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   Research policy

Last Update: 18-10-2010  
Related category(ies):
Innovation  |  Information society  |  Research policy

 

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Tourists 'visit' the Med without leaving home

Tourists will no longer have to leave the comfort of their armchair to experience the splendours of the Mediterranean islands thanks to an EU-funded project that has created software providing three-dimensional (3D) versions of sandy beaches, sleepy village squares and cosy local hotels. Funding for the MEDISOLAE-3D project came from the European Commission's Interreg/Archimed and eContent programmes, with overall support totalling EUR 2.7 million.

Santorini, Greece © Shutterstock
Santorini, Greece
© Shutterstock

Software experts from Germany, Greece, Spain, France, Italy, Cyprus and Malta have created 3D versions of the beautiful Mediterranean islands. They believe their state-of-the-art technology will help transform the tourism sector.

MEDISOLAE-3D users will be able to 'fly over' Mediterranean islands and swoop down when something catches their attention; they could 'land' on a beach or in a village square, and move about to get a feel for the shops, restaurants and attractions. They could even make purchases, reserve tables and book hotels. Perhaps the funkiest aspect of this software is that if users don't like where they have landed, they simply 'swoop up into the air again' and try somewhere else — all without taking their eyes off their computer screen.

The project combines software designed for aircraft landing simulations with orthophotography and satellite images of the islands, as well as public data like digital terrain models, maps and tourist services to create the portal to the 3D island experience. Updates from a range of public and private databases will be made automatically, offering users only the most up-to-date information and enabling them to enjoy their virtual stay as much as possible.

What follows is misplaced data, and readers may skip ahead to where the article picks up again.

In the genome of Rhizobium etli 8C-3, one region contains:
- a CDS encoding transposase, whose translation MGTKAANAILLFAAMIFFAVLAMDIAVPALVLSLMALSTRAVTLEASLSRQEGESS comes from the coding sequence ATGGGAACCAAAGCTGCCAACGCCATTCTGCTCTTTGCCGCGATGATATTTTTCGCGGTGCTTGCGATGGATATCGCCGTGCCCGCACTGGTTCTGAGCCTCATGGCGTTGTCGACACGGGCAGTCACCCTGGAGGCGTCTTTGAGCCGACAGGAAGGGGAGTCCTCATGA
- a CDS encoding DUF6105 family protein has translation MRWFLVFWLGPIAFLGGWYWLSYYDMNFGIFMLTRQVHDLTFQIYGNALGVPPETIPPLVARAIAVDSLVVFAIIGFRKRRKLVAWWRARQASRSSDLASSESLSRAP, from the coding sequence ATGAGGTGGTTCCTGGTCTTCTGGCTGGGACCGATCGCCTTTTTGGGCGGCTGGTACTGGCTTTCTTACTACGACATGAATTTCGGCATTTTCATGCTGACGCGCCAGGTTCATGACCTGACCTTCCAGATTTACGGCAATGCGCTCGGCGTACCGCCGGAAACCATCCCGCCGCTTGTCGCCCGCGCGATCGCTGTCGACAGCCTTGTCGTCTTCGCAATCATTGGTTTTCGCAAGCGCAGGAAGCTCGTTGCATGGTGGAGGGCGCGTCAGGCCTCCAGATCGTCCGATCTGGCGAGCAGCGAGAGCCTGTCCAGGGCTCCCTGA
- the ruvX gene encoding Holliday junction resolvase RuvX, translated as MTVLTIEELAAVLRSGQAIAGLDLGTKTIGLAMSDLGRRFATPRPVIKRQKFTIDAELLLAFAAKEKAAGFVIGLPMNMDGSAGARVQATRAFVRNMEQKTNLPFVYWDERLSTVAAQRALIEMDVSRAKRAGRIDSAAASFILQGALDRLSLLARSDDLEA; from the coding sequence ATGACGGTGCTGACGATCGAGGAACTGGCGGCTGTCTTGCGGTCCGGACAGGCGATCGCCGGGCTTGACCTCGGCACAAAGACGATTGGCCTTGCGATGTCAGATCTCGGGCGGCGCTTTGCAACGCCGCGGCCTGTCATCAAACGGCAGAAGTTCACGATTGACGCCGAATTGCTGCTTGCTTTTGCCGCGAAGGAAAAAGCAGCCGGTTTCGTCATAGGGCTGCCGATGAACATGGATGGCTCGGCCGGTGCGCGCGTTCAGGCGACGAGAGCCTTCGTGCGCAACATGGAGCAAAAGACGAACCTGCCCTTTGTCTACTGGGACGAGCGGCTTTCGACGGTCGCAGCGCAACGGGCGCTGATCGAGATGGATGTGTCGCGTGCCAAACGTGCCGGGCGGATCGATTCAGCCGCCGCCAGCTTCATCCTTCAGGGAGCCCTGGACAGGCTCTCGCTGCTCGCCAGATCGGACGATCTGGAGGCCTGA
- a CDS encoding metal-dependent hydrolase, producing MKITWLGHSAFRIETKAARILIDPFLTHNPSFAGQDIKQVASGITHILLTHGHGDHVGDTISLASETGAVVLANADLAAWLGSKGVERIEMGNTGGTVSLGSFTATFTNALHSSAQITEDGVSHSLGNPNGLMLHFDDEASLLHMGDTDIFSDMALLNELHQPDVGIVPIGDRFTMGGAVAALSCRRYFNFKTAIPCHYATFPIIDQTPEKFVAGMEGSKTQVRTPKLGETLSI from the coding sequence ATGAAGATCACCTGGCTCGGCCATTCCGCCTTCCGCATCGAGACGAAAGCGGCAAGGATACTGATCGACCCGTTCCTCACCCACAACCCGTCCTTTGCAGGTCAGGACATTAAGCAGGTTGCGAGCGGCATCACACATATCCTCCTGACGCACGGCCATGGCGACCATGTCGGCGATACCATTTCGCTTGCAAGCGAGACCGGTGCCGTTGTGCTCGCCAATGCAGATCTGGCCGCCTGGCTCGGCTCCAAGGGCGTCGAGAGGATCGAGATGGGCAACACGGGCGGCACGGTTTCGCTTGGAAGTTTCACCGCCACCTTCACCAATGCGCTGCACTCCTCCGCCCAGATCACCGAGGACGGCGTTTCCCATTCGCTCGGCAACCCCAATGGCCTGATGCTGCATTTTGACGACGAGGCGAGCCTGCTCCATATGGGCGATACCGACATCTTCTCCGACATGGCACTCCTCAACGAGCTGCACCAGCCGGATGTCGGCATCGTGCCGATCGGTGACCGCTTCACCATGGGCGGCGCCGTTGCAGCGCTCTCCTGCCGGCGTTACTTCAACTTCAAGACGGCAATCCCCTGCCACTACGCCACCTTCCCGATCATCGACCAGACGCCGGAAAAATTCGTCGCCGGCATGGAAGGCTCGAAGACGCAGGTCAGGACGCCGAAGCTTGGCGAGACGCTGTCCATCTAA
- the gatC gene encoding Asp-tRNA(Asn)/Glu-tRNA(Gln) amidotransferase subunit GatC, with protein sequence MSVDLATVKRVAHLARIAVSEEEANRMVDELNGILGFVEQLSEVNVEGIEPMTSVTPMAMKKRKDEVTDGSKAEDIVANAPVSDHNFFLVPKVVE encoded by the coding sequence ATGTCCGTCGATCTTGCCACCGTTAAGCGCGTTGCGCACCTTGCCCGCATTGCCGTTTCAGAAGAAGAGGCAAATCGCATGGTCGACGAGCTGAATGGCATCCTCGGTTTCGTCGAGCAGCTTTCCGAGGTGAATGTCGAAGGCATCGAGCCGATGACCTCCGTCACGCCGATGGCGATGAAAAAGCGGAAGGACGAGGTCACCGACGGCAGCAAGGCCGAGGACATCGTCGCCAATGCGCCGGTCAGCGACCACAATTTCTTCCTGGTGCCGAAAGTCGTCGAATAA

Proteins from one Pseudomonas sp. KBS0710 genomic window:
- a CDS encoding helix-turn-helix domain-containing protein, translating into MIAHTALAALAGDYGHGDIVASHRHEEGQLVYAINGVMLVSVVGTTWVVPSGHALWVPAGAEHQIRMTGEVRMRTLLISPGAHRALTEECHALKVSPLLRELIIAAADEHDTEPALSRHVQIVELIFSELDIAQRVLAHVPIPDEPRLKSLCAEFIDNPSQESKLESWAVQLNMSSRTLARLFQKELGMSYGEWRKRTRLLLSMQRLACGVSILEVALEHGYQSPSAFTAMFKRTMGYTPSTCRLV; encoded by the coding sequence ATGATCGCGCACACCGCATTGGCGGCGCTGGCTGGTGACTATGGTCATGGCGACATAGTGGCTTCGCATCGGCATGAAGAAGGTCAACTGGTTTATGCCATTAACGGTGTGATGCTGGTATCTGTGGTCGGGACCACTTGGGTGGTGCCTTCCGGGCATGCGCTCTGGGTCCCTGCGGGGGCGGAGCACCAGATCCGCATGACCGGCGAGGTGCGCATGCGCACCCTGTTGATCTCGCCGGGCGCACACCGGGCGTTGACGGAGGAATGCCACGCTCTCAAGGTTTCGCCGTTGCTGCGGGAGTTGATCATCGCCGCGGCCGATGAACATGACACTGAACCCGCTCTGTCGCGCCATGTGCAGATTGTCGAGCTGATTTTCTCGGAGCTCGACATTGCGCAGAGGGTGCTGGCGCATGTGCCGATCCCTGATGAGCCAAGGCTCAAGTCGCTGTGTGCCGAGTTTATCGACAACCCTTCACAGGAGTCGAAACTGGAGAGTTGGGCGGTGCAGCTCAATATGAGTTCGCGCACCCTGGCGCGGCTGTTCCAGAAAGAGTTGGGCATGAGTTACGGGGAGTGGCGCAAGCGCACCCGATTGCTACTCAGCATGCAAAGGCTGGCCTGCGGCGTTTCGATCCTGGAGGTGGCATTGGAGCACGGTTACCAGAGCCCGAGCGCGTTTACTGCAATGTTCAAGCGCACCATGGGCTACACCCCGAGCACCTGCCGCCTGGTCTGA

The initial aim of the project was to deliver such a service to the inhabitants of more than 100 European Mediterranean islands, and scientists now hope to link the virtual-visiting tool to web-geoplatforms like Google Earth, MS Virtual Earth, or ESRI ArcGlobe. People worldwide will have access to the tool.

Once the MEDISOLAE-3D framework is in place, it can work in combination with a range of spatial data services 'to aid tourism, transportation and other money-earners for the island economies, but it can also provide services for health and disaster planning, the environment, and policymaking', according to the project partners.

However, this scenario still lies somewhat in the future. MEDISOLAE-3D is still in a pre-commercial state, said Professor Marc Bonazountas from the National Technical University of Athens in Greece, project coordinator of MEDISOLAE-3D. 'There is a large number of islands and if you want to offer a product to the market, you can't do it simply with one island, you have to do it with a large number,' he pointed out. 'That is what we are investigating now. We want to package this in a cheap way to get money for these islands.'

A pilot has been built using data from the Greek Island of Santorini and the project team is in discussions with 5 local prefectures which govern over 50 islands.

The project is already attracting a great deal of interest and a spin-off product has already been developed that provides boating enthusiasts with information and views of marina facilities and services in island ports.


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